Video | Agriculture | Confidence | Economy | Energy | Employment | Finance | Media | Property | RBNZ | Science | SOEs | Tax | Technology | Telecoms | Tourism | Transport | Search

 


Draft Marine Consent application filed

Media Release
31 March 2014

Chatham Rock Phosphate files draft Marine Consent application

Chatham Rock Phosphate today submitted a draft Marine Consent application to the Environmental Protection Authority - the culmination of four years work and more than $25 million in investment.

The Marine Consent is the only major licence CRP now needs, having gained a mining permit for its phosphate extraction project in December. The EPA, New Zealand’s environmental regulator, is expected to decide on CRP’s application in November after a full public process.

Including the proceeds of the rights issue presently underway, Chatham has raised over $27 million from its existing shareholders and through placements to qualified investors to finance extensive spending on science-based research.

Managing Director Chris Castle said the CRP team was very proud of the work contained in the application.
“Rigourous research by scientists has considered the relevant facets of what we propose and demonstrates how we can minimise and mitigate environmental impacts.

“We sincerely appreciate the input from all of our stakeholders that has contributed to our thinking. We believe our work will satisfy any issues raised.

“Having done our homework, we know this project stacks up technically, environmentally and financially.”

Mr Castle said the CRP’s phosphate resource, located on the seabed of the Chatham Rise, offers fertiliser security for New Zealand’s primary industry, has big export and import substitution potential, as well as environmental benefits, making it a project of national significance.

The Environmental Impact Assessment forming the centrepiece of the Marine Consent application will be considered under the Exclusive Economic Zone environmental consenting regime that came into force in June last year as part of the EEZ and Continental Shelf (Environmental Effects) legislation.

Supplementing the 459-page main document are more than 30 appendices, mostly scientific reports and models. The information in the EIA will be publicly available on the EPA website, and via a link on rockphosphate.co.nz, once the EPA has accepted the application as complete. People are then able to read the information, make submissions and attend public hearings during the next six months.

ENDS

© Scoop Media

 
 
 
 
 
Business Headlines | Sci-Tech Headlines

 

Royal Society: Review Finds Community Water Fluoridation Safe And Effective

A review of the scientific evidence for and against the efficacy and safety of fluoridation of public water supplies has found that the levels of fluoridation used in New Zealand create no health risks and provide protection against tooth decay. More>>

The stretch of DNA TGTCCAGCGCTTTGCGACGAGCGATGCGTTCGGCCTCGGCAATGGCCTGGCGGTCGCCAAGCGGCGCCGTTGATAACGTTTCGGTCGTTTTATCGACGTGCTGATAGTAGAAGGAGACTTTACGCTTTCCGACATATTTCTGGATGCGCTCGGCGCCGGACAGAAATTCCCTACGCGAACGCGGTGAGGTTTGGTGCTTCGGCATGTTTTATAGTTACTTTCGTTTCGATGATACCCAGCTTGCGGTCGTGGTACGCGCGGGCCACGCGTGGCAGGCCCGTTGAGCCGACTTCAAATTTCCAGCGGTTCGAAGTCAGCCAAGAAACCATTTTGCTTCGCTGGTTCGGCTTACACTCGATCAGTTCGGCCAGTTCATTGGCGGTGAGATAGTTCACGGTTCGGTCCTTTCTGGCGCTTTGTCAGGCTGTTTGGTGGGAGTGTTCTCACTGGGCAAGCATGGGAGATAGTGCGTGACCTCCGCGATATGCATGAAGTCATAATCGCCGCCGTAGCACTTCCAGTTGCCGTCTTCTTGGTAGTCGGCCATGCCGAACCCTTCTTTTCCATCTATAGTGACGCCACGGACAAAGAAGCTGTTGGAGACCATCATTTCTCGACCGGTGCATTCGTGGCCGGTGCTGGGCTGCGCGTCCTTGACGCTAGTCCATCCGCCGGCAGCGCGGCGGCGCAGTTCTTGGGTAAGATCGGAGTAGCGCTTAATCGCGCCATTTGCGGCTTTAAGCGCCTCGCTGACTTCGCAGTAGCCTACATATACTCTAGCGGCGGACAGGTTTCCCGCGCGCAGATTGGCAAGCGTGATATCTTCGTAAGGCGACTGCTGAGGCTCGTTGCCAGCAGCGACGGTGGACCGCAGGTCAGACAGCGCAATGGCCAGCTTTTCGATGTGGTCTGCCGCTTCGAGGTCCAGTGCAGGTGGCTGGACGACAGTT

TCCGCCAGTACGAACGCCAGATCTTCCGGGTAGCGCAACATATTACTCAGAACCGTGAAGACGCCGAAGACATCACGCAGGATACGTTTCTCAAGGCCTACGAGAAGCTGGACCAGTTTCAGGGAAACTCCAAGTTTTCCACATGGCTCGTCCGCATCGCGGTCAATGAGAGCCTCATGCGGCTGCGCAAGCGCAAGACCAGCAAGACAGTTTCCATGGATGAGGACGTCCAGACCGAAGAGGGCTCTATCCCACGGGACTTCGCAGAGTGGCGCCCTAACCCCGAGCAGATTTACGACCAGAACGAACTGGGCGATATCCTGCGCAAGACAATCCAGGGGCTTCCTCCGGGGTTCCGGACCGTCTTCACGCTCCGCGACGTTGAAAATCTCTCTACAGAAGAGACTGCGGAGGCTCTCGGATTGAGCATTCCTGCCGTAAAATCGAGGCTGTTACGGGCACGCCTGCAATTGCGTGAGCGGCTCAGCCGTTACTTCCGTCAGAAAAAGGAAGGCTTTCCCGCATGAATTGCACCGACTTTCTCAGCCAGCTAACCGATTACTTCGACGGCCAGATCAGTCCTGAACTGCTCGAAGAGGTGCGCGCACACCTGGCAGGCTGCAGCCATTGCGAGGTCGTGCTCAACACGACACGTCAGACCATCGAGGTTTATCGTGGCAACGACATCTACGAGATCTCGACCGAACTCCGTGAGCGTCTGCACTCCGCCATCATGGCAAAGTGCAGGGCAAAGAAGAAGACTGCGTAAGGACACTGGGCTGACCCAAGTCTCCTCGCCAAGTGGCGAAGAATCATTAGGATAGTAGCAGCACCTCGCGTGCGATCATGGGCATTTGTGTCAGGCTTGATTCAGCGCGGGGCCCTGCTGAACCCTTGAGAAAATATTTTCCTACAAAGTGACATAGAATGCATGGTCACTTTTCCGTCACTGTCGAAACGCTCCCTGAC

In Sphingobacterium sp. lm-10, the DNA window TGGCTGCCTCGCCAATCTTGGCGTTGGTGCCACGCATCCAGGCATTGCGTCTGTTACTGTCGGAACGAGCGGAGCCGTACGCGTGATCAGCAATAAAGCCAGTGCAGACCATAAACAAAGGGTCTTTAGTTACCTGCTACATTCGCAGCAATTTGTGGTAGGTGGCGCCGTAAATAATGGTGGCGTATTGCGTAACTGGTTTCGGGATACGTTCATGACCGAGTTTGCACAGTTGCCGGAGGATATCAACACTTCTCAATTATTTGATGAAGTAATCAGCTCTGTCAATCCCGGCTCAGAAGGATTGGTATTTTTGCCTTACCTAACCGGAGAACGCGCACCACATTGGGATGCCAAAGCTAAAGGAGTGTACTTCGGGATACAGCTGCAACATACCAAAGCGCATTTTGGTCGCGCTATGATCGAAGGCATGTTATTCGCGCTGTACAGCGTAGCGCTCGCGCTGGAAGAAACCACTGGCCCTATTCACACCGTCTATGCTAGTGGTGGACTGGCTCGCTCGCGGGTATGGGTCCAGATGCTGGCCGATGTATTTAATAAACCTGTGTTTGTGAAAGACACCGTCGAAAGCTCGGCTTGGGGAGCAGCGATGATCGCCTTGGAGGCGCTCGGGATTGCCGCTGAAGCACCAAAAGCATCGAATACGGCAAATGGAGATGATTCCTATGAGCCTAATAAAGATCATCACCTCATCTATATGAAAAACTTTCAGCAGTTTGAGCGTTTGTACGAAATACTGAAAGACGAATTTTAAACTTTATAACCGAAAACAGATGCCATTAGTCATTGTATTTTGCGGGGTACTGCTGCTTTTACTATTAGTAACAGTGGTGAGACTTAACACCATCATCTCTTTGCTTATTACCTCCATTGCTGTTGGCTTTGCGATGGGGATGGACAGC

ALSO:

Scoop Business: Croxley Calls Time On NZ Production In Face Of Cheap Imports

Croxley Stationery, whose stationery brands include Olympic, Warwick and Collins, plans to cease manufacturing in New Zealand because it has struggled to compete with lower-cost imports in a market where the printed word is giving way to electronic communications. More>>

ALSO:

Prefu Roundup: Forecasts Revised, Surplus Intact

The National government heads into the election with its Budget surplus target broadly intact, delivering a set of economic and fiscal forecasts marginally revised from May to reflect weaker commodity prices and a lower tax take. More>>

ALSO:

Convention Centre: Major New SkyCity Hotel And Laneway For Auckland

Today SKYCITY Entertainment Group Limited revealed plans to build a new hotel and pedestrian laneway of bars, restaurants and boutique shopping on land it owns in the Nelson and Hobson Streets block, expanding the SKYCITY Entertainment Precinct. More>>

ALSO:

Igniting The Spark: Bringing The Digital Enabler To Life

Changing a name is, relatively speaking, the easy part of a re-invention. Changing a culture, getting all the ducks in a row, turning yourself inside-out to become customer-inspired is a much bigger challenge. More>>

ALSO:

Ebola And NZ: Targeted Screening At Airport But Risk Low

The risk of any cases of Ebola in New Zealand remains very low, but health and border authorities are well prepared... anyone arriving in New Zealand who in the last three weeks has visited countries affected will be screened for symptoms of the disease. More>>

ALSO:

Scoop Business: Brewer Seeking Crowd-Funding Cancels Shareholders’ Dividends

Shareholders in Renaissance Brewing company, the first business to seek equity through crowd-funding in New Zealand, have cancelled their claim on $147,000 of accumulated earnings “to make Renaissance a more attractive investment opportunity.” More>>

ALSO:

Get More From Scoop

 
 
Computer Power Plus

Standards New Zealand

Standards New Zealand
 
 
 
 
 
 
 
 
Business
Search Scoop  
 
 
Powered by Vodafone
NZ independent news